22.25 0.00 (0.00%)
After hours: 4:19PM EDT
|Bid||19.35 x 800|
|Ask||22.25 x 1800|
|Day's Range||22.19 - 22.85|
|52 Week Range||22.19 - 35.85|
|Beta (3Y Monthly)||0.83|
|PE Ratio (TTM)||14.41|
|Forward Dividend & Yield||2.47 (10.83%)|
|1y Target Est||N/A|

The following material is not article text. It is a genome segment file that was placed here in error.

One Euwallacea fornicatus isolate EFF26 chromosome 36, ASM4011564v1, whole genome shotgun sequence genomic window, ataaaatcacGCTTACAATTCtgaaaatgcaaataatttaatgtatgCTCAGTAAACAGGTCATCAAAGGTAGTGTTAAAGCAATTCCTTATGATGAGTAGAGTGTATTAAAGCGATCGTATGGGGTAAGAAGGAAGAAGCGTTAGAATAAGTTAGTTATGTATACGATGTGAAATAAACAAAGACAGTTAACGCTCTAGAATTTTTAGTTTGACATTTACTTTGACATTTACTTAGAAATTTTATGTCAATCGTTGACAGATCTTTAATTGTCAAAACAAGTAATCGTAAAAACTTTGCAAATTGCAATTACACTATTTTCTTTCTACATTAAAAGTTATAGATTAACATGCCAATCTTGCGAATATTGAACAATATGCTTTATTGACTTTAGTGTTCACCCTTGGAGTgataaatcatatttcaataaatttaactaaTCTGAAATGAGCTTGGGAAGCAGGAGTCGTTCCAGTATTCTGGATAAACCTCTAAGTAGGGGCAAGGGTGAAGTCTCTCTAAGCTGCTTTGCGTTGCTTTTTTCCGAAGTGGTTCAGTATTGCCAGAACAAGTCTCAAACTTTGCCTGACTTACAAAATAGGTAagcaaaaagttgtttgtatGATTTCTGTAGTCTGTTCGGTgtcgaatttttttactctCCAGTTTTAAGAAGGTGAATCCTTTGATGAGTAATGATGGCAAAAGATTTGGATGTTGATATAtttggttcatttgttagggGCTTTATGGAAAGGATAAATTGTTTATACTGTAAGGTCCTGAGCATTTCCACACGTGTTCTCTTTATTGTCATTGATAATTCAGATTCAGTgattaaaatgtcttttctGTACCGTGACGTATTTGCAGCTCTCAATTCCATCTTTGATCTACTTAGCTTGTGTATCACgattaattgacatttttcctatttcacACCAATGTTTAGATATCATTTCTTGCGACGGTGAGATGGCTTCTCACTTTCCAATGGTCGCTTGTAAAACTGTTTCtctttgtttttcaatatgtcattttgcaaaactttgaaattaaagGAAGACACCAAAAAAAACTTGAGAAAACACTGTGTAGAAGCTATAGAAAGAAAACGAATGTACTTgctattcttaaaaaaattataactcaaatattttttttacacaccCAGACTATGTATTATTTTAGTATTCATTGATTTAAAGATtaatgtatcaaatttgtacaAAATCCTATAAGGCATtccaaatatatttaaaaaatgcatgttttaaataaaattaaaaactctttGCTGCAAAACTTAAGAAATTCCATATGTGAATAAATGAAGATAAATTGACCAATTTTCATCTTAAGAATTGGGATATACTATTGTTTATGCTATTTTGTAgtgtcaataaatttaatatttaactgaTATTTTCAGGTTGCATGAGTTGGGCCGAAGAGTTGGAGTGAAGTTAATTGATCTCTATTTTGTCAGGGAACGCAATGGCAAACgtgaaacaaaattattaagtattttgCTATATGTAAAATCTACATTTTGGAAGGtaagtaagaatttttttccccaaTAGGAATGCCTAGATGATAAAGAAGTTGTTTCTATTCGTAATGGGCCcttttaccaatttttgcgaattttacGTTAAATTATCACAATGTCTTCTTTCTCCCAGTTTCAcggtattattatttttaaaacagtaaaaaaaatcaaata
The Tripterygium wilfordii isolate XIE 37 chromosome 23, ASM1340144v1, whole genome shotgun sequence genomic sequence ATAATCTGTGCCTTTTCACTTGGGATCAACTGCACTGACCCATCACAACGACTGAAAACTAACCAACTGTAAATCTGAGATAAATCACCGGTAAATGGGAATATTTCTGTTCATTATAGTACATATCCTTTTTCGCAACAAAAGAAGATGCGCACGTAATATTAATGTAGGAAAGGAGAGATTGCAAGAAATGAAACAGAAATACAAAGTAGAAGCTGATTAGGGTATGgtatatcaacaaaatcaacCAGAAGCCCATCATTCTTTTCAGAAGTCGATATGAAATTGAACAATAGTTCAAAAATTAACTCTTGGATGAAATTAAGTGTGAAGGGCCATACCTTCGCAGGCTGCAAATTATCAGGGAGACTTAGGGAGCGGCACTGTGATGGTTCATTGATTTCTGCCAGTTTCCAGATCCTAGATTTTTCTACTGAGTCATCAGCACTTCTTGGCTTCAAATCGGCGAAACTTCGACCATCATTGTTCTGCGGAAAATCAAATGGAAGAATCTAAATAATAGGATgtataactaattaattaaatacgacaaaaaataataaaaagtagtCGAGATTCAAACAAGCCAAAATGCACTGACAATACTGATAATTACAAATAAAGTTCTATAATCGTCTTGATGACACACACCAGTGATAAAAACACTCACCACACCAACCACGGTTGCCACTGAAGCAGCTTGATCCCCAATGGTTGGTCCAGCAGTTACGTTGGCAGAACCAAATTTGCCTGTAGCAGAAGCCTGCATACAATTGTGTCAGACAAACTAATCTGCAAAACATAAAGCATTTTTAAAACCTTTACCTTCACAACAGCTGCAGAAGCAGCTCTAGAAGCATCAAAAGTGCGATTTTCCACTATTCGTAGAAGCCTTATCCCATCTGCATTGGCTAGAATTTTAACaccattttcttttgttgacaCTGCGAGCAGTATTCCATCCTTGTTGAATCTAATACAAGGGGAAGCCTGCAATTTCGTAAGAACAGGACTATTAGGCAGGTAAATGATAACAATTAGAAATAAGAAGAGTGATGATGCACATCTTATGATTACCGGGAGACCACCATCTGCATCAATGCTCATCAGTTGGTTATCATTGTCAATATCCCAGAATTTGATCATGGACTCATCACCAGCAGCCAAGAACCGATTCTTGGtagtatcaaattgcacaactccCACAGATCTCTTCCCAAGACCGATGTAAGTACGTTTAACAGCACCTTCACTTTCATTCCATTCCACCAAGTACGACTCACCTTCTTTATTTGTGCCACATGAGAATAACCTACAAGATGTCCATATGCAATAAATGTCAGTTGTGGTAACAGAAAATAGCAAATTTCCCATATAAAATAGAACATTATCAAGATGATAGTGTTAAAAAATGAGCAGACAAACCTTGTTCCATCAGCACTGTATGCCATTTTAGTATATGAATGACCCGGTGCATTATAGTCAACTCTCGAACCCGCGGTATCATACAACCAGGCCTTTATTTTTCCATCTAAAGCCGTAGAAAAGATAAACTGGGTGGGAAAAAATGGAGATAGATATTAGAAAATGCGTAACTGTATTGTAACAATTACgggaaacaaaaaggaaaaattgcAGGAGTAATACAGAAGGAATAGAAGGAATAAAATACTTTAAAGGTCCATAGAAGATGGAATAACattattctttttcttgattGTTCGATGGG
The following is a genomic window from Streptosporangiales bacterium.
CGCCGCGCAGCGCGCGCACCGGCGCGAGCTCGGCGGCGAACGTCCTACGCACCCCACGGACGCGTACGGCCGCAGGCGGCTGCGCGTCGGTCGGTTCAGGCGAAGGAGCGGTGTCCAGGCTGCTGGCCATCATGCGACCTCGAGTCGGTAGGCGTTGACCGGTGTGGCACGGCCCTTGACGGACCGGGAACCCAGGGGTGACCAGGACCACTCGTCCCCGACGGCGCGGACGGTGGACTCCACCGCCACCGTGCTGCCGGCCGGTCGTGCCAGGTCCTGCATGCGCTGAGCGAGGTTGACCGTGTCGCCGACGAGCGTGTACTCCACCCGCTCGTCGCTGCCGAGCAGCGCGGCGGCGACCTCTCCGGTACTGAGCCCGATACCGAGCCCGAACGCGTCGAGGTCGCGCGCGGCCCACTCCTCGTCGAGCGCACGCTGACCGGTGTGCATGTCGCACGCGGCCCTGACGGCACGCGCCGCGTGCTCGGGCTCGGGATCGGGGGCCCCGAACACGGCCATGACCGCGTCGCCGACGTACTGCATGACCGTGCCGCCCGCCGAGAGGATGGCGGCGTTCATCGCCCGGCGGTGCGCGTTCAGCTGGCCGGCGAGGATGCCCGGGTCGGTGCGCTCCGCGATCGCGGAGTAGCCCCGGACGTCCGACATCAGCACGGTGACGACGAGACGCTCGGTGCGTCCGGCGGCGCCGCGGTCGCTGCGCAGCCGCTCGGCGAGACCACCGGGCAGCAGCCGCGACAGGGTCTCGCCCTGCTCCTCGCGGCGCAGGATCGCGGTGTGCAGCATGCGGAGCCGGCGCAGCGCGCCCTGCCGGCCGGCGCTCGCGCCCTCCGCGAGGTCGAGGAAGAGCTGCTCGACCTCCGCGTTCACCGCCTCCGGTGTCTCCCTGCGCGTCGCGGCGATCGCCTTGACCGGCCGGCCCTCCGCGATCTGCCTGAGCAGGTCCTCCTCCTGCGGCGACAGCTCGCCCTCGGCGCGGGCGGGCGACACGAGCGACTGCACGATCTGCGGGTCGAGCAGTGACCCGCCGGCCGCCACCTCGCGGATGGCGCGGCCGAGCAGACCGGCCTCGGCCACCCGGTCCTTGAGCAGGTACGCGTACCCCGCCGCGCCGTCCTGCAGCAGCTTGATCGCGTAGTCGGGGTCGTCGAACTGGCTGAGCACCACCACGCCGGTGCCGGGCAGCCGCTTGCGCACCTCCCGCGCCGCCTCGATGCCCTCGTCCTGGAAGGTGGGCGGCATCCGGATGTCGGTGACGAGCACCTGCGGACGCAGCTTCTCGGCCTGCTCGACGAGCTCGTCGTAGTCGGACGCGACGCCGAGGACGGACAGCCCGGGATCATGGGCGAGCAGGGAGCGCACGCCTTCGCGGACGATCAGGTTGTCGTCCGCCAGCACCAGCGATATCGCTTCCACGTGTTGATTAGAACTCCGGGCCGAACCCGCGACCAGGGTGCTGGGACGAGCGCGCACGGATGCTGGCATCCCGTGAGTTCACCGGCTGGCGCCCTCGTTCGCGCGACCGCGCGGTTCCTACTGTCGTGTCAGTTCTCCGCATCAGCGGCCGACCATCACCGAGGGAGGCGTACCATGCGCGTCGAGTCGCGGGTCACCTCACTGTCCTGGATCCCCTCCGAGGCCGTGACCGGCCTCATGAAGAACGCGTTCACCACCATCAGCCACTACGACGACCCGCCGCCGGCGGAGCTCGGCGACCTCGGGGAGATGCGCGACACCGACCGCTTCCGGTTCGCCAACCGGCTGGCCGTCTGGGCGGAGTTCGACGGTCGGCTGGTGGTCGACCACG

(Bloomberg Opinion) -- Relying on master limited partnerships in recent years has been great for insomnia – as in, causing it. Two MLPs (and one ex-MLP) hosting earnings calls Wednesday morning showed why.Western Midstream Partners LP went first. It was not one of those great-quarter-guys calls, what with the company missing estimates by a mile and also cutting guidance. Having dropped as much as 16% in early trading, the units later stabilized (in an ICU sort of a way) at just 12.5% lower as the morning wore on. The company blamed most of the guidance cut on lower volumes running through its pipes as Permian-basin producers took an unusual amount of downtime, due in part to a lot of “weather-related” factors such as lightning strikes.It doesn’t help that this all comes less than a year after Western Midstream bought a big slug of assets from parent Anadarko Petroleum Corp., collapsed its corporate structure with promises of raising distributions by 6%-8% in 2019 (now 5%-6%), and changed its CEO. Plus majority unitholder Anadarko is due to soon be part of Occidental Petroleum Corp. And Oxy is expected to sell much (or all) of the stake in Western Midstream to help pay down the resulting debt. In short, now is an especially inauspicious time for lightning to strike the earnings outlook.Oxy, of course, will soon join the ranks of those relying on MLPs because of the Anadarko deal. The value of its pro-forma stake in Western Midstream just dropped by roughly $1 billion in a matter of hours. Granted, offloading some or all of the MLP still makes a lot of sense, as it would let Oxy deconsolidate $7.1 billion of net debt on Anadarko’s balance sheet. But a billion dollars is a billion dollars, and Oxy can use every single one as it strives to justify the deal. It was one of only a handful of oil stocks down on a generally bullish morning for the E&P sector.It didn’t help that Enterprise Products Partners LP, the biggest MLP by market cap, hosted its own call soon after Western Midstream’s. Asked directly whether Enterprise was also seeing the impact of weather issues on its clients in the Permian basin, the answer was no (so Western Midstream was really unlucky, it seems). What’s more – and a hat-tip here to Hinds Howard, midstream portfolio manager at CBRE Clarion Securities, for pointing this out – CFO Randy Fowler dismissed a question about M&A by noting organic expansion offered better growth for less capital. None of this suggests Enterprise is champing at the bit to buy any stake in Western Midstream at a high price.More broadly, it also didn’t help that Enterprise just reported its seventh quarter of better-than-expected earnings in a row. The resulting 3% gain Wednesday morning took its units to their highest level in almost five years – that innocent early fall of 2014 before oil prices crashed and MLPs entered the meat grinder.How can good news from Enterprise be bad news? Because of this:In the intervening five years, Enterprise raised its annualized distributions by 23% while also reducing its leverage at a time when many of peers slashed payouts to protect balance sheets. Yet, now offering a yield of almost 6%, it trades at a 10% discount to the S&P 500 on Ebitda multiples versus a 74% premium five years ago. Enterprise is a good company in a neighborhood – MLPville – most folks now just want to avoid. It also happens to be a very large resident, making it tough for individual fund managers to keep loading up (see this).As if to drive this point home, ex-MLP Oneok Inc. also fired up its webcast Wednesday. At just under 8%, it beat earnings estimates by almost exactly the same margin as Enterprise. Yet Oneok’s stock jumped by almost 5% – taking it not to where it was five years ago, but close to its recent all-time high. At almost 14 times Ebitda, it trades at a 15% premium to the market, having been re-rated sharply upward in mid-2017, when it ditched its MLP structure in favor of a regular C-Corp.The latter is a more bustling neighborhood these days, offering a bigger pool of capital on cheaper terms (in return for better liquidity and governance). Barring the equivalent of a lightning strike, that fundamental advantage over MLPs isn’t likely to change soon.To contact the author of this story: Liam Denning at firstname.lastname@example.orgTo contact the editor responsible for this story: Mark Gongloff at email@example.comThis column does not necessarily reflect the opinion of the editorial board or Bloomberg LP and its owners.Liam Denning is a Bloomberg Opinion columnist covering energy, mining and commodities. He previously was editor of the Wall Street Journal's Heard on the Street column and wrote for the Financial Times' Lex column. He was also an investment banker.For more articles like this, please visit us at bloomberg.com/opinion©2019 Bloomberg L.P.